Trails offer multiple economic, health and conservation benefits to Canada, as the world recovers from the COVID-19 pandemic, a new report from The Conference Board of Canada shows.
The report, commissioned by Trans Canada Trail – Trekking Canada’s Trails: The Benefits and Significance of Canada’s Trail System, highlights how using trails can positively impact the physical and mental health of Canadians, as well as provide active transportation corridors, living classroom experiences, and outdoor facilities that boost Canada’s economy.
The report finds that “Trails are a powerful asset that drives economic development while also preserving our natural heritage. An interconnected system of natural, enhanced and built assets such as trails and parks create a comprehensive network of infrastructure that both support the ecology and biodiversity while at the same time enhance urban and rural growth.”
“The evidence is clear that trails have many benefits for individuals and the economy,” says Swapna Nair, Senior Economist at The Conference Board of Canada. “The health benefits include improved physical and mental health outcomes due to increased activity levels. Economic benefits come from user expenditures on the trail system that benefit local communities and businesses.”
“This research outlining the benefit of trails to Canada is a timely and thoughtful addition to the current discussions as to how our local and national economies can ‘build back better’. Further, as public health officials and policy makers grapple with how best to manage the impacts of the pandemic, the kind of access to nature that trails provide has emerged as a powerful tool for Canadians increasingly seeking outdoor opportunities – with all of the positive benefits that nature and trails clearly represent,” says Eleanor McMahon, President & CEO of Trans Canada Trail.
“This study follows previous research that looked at trail use by Canadians, and together they make the case for the importance and value of continued investment in trail. We are particularly pleased that this research highlights the benefits to local economies, and the opportunity for enhanced ecnomic development and job creation through increased tourism promotion,” McMahon added.
McMahon also cited a national poll by Leger (commissioned by Trans Canada Trail) in June 2020 which found that trails are a central part of the lives of 75% of Canadians, with 55% using trails at least monthly, and nearly a third (31%) weekly. “We know that trail use has been steadily on the rise in Canada and around the world. We welcome this research that quantifies the benefits of trail, as it underscores the important role that trails – like The Great Trail of Canada – are playing, and can continue to play, in the revitalization of our local communities, while providing a space where Canadians can maintain physical distance. Canadians are flocking to the outdoors and this research highlights that trails are a vital part of that experience and opportunity,” McMahon noted.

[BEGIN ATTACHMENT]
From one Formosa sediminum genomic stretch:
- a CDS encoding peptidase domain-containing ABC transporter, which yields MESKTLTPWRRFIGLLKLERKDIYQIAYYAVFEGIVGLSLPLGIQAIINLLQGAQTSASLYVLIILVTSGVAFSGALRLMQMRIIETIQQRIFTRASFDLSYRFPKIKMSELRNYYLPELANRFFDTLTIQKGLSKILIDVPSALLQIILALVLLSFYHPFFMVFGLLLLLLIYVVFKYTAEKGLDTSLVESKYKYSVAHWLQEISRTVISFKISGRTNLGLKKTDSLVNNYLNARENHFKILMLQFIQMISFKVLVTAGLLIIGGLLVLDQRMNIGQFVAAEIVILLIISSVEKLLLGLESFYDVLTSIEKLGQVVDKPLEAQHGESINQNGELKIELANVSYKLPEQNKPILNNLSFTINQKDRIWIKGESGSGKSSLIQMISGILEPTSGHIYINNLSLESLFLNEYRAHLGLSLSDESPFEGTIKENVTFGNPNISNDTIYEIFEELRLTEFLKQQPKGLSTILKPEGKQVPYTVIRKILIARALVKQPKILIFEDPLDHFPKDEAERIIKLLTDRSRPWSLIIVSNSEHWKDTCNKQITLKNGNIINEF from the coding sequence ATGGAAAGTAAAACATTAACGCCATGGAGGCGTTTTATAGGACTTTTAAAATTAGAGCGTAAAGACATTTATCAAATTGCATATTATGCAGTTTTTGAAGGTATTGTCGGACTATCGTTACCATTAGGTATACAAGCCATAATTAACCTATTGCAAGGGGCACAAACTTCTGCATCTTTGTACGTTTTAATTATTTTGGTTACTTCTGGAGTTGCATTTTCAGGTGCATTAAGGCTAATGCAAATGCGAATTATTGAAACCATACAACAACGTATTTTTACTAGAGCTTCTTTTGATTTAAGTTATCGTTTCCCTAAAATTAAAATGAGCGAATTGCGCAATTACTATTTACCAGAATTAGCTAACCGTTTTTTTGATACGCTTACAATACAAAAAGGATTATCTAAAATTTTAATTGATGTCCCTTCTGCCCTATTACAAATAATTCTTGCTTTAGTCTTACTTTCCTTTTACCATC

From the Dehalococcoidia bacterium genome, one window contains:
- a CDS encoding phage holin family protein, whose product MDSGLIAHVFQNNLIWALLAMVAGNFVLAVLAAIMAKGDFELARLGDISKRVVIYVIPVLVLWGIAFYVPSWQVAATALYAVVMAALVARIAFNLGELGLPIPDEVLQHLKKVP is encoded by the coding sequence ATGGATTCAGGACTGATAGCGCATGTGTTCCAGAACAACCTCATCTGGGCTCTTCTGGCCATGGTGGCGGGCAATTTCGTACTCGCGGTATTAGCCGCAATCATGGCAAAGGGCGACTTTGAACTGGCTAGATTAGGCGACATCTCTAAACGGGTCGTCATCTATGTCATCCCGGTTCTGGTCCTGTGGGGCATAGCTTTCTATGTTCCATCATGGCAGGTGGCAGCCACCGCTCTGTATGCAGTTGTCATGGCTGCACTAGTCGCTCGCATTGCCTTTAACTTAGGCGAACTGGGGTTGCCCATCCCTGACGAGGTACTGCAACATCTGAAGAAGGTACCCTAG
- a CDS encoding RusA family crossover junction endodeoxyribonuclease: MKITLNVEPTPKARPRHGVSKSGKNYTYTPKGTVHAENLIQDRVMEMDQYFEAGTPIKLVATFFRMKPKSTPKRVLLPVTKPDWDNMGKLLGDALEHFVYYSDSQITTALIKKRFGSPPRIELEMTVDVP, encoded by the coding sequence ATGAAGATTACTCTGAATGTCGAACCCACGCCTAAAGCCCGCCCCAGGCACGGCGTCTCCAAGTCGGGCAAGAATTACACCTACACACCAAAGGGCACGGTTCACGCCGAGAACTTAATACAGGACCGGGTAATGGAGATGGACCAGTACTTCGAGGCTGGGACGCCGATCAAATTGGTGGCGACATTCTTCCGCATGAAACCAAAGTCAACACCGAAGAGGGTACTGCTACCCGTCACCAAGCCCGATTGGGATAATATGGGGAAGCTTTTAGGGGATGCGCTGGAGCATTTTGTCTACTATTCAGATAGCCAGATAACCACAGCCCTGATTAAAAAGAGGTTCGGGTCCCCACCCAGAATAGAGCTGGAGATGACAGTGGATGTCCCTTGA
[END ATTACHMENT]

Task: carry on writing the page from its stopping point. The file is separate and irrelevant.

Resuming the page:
- Trails provide numerous economic benefits. Trail construction and maintenance increases income and employment in the region where the trail is built and across the country through indirect and induced impacts. Trails attract tourists and local visitors, whose spending in turn leads to other economic impacts. Trails also support local businesses and increase property values near the trail.
- Trails as green infrastructure systems provide many of the benefits of grey infrastructure, such as transportation corridors and outdoor facilities, while having additional advantages of storm-water retention, flood control, carbon reduction, pollution reduction and preservation of natural ecosystems.
- By providing safe spaces for users to enjoy physical activity and recreation, trails help to improve not only physical but also mental health. The fact that nature and physical activity have been found to improve mental health has important implications for today’s high levels of pandemic-driven mental stress.
- Increased physical activity among Canadians can lead to a reduction in many chronic conditions. In Canada, 44% of adults over the age of 20 have at least one chronic disease. Trails, therefore, can play a significant role in improving the health of Canadians and reducing medical costs.
- Canada’s wide network of trails can help revitalize local economies by providing outdoor tourism, recreation and transportation space that can be used while respecting new physical distancing requirements.